“Bernie!” said Ariana, a design student in her 20s. “He’s more consistent and on the liberal side.”

She voted for him four years ago, as well. “I agree with him on health care, and he seems more open to queer people.”

She found Biden “too conservative and a little inconsistent.” She was with friends taking photos of the Mediterranean Revival-style City Hall built in the 1920s, having voted earlier by mail.

Similarly, Edith Oregel, who is Hispanic and the youngest employee at the Pasadena office of Courthouse News, voted for Sanders.


“He gives us hope, on the left side,” she said. “My mom, my family likes him. They can’t vote. I’m giving them a voice, too.”

Los Angeles County, the most populous county in the most populous state, has moved to electronic voting machines after the 2016 election which was conducted with paper ballots and ink punches. The move had the clear effect of suppressing the vote.

During a 20-minute time span, three people walked away from the 1.5-hour line to vote.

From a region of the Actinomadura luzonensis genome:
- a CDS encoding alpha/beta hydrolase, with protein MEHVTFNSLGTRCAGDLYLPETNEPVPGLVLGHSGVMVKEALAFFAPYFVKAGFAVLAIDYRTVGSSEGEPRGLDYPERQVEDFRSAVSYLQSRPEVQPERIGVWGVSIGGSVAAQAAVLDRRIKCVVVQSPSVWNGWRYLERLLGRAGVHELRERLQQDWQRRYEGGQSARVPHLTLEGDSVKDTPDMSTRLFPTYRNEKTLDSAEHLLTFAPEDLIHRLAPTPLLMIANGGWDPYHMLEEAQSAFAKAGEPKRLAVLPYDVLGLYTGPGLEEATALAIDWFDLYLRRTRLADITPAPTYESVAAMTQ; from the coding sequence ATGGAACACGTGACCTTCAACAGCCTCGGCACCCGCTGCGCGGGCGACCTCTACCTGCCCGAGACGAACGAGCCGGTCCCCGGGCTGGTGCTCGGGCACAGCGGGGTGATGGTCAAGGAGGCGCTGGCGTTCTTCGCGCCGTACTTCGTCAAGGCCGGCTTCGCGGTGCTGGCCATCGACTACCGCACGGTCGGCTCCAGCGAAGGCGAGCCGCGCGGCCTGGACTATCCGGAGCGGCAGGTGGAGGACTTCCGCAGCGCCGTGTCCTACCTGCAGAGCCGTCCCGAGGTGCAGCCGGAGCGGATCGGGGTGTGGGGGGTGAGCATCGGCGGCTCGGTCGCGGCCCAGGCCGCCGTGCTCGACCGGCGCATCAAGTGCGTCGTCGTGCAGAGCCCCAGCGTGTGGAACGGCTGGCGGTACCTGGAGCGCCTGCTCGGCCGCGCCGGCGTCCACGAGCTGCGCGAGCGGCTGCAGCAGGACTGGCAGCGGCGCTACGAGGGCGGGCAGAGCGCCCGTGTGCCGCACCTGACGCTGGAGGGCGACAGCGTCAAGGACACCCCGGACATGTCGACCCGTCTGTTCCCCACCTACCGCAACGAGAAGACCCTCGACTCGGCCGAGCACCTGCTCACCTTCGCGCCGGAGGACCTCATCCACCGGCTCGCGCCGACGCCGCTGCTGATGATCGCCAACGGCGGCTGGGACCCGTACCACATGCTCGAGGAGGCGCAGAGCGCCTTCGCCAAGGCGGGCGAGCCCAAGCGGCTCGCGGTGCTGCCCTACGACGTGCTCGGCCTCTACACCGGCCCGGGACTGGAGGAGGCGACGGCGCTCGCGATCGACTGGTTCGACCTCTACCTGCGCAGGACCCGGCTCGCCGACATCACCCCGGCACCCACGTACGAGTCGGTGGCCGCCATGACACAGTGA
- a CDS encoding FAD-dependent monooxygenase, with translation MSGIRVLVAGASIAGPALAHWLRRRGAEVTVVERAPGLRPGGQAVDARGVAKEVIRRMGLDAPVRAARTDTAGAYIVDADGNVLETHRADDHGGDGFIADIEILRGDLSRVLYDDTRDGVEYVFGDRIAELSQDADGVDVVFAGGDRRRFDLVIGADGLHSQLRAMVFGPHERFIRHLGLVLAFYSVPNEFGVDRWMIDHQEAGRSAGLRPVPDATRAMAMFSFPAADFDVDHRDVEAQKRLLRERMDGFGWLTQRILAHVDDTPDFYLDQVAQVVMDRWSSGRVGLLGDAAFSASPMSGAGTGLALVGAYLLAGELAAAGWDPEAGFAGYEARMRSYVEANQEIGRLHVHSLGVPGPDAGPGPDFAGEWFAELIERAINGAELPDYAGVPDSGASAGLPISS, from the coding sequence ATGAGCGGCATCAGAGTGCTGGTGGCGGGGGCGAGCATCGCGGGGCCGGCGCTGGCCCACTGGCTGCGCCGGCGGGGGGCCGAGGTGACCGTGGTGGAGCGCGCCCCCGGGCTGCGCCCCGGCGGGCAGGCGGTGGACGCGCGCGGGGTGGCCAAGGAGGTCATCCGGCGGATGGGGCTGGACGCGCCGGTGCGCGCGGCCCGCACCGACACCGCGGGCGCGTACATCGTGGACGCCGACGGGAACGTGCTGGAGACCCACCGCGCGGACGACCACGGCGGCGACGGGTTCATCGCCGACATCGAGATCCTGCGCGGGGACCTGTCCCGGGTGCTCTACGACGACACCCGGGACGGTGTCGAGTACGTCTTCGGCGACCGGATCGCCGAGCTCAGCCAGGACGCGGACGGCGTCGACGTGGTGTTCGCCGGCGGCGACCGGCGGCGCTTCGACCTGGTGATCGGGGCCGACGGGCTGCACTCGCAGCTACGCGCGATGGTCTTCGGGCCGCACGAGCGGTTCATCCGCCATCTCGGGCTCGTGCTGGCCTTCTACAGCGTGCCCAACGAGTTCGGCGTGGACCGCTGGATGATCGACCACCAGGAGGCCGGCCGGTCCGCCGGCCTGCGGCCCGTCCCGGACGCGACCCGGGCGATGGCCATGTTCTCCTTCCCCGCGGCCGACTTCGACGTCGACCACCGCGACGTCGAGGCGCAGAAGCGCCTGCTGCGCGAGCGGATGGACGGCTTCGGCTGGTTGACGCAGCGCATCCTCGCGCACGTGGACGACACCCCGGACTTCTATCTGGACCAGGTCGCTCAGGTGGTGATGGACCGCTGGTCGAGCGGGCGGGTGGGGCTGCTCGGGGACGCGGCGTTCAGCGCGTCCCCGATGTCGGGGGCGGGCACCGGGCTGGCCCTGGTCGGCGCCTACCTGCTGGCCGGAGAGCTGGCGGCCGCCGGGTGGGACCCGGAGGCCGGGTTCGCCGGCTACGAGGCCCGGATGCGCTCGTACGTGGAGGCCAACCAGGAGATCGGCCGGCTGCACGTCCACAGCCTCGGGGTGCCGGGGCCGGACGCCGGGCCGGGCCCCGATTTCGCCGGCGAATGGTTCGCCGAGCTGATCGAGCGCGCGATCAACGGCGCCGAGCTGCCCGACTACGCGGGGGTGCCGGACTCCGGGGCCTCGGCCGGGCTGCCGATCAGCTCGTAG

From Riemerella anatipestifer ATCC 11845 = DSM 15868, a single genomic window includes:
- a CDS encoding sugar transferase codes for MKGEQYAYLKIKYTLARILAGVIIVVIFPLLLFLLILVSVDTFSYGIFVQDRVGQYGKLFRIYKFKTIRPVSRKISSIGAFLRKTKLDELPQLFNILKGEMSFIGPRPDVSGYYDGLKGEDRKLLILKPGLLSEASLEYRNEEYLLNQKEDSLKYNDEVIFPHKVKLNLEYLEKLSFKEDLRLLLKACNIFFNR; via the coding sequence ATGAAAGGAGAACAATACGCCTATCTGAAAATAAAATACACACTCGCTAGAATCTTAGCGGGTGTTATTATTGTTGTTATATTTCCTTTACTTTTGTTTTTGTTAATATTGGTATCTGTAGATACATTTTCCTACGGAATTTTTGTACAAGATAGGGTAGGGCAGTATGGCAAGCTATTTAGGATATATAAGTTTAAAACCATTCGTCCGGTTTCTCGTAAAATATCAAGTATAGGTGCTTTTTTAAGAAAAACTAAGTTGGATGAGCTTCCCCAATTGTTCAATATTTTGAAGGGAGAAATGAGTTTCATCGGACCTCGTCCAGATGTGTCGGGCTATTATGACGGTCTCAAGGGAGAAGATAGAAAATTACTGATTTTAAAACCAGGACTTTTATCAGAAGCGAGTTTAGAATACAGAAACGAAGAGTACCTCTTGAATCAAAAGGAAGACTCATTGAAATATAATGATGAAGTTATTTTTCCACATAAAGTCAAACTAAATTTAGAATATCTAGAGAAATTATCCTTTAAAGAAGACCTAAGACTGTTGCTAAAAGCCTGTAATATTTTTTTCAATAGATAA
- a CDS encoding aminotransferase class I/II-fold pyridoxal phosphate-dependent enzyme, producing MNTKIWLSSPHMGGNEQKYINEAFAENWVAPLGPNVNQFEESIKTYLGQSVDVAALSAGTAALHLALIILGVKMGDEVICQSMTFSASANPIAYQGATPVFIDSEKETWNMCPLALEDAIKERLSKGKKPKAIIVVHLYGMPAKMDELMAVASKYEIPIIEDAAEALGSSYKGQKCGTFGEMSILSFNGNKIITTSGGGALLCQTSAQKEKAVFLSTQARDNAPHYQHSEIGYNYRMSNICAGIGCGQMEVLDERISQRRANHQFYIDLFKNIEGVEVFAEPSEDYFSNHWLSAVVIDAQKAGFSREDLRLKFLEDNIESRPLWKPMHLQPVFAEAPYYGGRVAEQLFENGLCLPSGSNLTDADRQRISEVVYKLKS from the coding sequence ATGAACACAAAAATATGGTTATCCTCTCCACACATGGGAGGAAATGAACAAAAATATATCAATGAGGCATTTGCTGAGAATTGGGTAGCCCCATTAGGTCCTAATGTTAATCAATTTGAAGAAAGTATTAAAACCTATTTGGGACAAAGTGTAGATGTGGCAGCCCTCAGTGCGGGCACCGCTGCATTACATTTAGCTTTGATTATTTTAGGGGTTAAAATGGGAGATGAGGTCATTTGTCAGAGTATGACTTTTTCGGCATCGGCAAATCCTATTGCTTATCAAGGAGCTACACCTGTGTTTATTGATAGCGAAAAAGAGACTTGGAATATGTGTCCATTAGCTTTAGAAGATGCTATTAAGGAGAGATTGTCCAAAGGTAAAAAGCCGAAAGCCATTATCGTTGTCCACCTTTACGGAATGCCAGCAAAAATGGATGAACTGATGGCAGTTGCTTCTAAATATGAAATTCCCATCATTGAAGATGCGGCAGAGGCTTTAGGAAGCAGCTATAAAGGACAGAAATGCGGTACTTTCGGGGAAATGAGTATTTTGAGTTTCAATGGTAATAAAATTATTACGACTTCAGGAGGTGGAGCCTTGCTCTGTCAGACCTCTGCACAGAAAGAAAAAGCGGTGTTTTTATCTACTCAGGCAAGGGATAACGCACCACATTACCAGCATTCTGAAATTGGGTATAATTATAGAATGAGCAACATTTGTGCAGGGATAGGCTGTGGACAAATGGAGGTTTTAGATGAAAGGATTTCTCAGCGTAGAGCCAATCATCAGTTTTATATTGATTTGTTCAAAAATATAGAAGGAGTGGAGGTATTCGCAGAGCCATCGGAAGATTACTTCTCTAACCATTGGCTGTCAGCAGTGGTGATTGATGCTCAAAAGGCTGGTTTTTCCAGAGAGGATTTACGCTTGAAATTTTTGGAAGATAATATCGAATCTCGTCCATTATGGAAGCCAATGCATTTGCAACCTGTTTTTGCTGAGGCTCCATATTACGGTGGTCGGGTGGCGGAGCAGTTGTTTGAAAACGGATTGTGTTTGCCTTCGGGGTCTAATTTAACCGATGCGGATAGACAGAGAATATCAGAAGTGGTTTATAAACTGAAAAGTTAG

“Too long in line,” said one. “Too long,” said another, “I’m going to wait until after work.” “It’s too long,” said the third.

Inside the council chambers, three volunteers used computer screens, where formerly four times that many volunteers used paper lists, to confirm a voter’s identity and print out a ballot. Voters then used computer touch screens to cast their ballot, a process that took four to five times longer than the voting with ink punch cards.

In San Diego County’s 50th Congressional District, 10 candidates faced off to replace Republican Congressman Duncan Hunter, who resigned after pleading guilty to misusing campaign funds. Democrat Ammar Campa-Najjar earned 34% of votes, as of 11 p.m. Pacific, with Republicans Carl DeMaio and Darrell Issa trailing in the 20s. In California's so-called "jungle primary," the top two vote-getters square off in November.

To the chagrin of state Democrats, President Donald Trump was on the California ballot as well but faced no real competition in the state he lost to Clinton by 4 million votes. In late 2019, the California Supreme Court tossed a new law requiring Trump and other presidential candidates to release their taxes to gain access to the statewide primary ballot.

“Given the low unemployment rate, the generally good economic figures, even though lots of people are still not doing well, that would usually bode well for the president,” added Luna, of UCSD, qualifying it with, “if it wasn’t for all the drama, if you took away all the things the president does with things like Ukraine, the impeachment, and all of the tweets and the rest.”